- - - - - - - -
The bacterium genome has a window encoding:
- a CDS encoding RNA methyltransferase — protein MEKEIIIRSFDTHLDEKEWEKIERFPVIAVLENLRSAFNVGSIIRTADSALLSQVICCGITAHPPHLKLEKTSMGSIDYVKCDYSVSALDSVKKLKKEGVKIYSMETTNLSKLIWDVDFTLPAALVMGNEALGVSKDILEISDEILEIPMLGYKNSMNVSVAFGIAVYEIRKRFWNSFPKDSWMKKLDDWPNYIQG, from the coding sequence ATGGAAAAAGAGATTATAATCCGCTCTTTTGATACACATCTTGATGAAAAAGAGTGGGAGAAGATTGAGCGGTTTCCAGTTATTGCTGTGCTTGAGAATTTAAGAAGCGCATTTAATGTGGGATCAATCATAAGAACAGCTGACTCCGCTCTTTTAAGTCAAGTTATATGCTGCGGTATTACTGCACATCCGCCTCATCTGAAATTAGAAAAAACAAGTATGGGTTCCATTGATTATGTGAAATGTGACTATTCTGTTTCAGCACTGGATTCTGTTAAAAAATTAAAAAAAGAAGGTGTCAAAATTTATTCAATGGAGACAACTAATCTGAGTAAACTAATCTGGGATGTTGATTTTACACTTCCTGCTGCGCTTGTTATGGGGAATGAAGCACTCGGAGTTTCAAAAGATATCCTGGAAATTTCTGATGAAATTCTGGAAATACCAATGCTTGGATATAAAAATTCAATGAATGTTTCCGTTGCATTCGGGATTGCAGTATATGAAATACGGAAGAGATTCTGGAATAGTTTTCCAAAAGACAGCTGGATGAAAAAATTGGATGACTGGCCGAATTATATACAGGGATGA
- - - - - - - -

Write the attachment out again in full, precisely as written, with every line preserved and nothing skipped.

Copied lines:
The bacterium genome has a window encoding:
- a CDS encoding RNA methyltransferase — protein MEKEIIIRSFDTHLDEKEWEKIERFPVIAVLENLRSAFNVGSIIRTADSALLSQVICCGITAHPPHLKLEKTSMGSIDYVKCDYSVSALDSVKKLKKEGVKIYSMETTNLSKLIWDVDFTLPAALVMGNEALGVSKDILEISDEILEIPMLGYKNSMNVSVAFGIAVYEIRKRFWNSFPKDSWMKKLDDWPNYIQG, from the coding sequence ATGGAAAAAGAGATTATAATCCGCTCTTTTGATACACATCTTGATGAAAAAGAGTGGGAGAAGATTGAGCGGTTTCCAGTTATTGCTGTGCTTGAGAATTTAAGAAGCGCATTTAATGTGGGATCAATCATAAGAACAGCTGACTCCGCTCTTTTAAGTCAAGTTATATGCTGCGGTATTACTGCACATCCGCCTCATCTGAAATTAGAAAAAACAAGTATGGGTTCCATTGATTATGTGAAATGTGACTATTCTGTTTCAGCACTGGATTCTGTTAAAAAATTAAAAAAAGAAGGTGTCAAAATTTATTCAATGGAGACAACTAATCTGAGTAAACTAATCTGGGATGTTGATTTTACACTTCCTGCTGCGCTTGTTATGGGGAATGAAGCACTCGGAGTTTCAAAAGATATCCTGGAAATTTCTGATGAAATTCTGGAAATACCAATGCTTGGATATAAAAATTCAATGAATGTTTCCGTTGCATTCGGGATTGCAGTATATGAAATACGGAAGAGATTCTGGAATAGTTTTCCAAAAGACAGCTGGATGAAAAAATTGGATGACTGGCCGAATTATATACAGGGATGA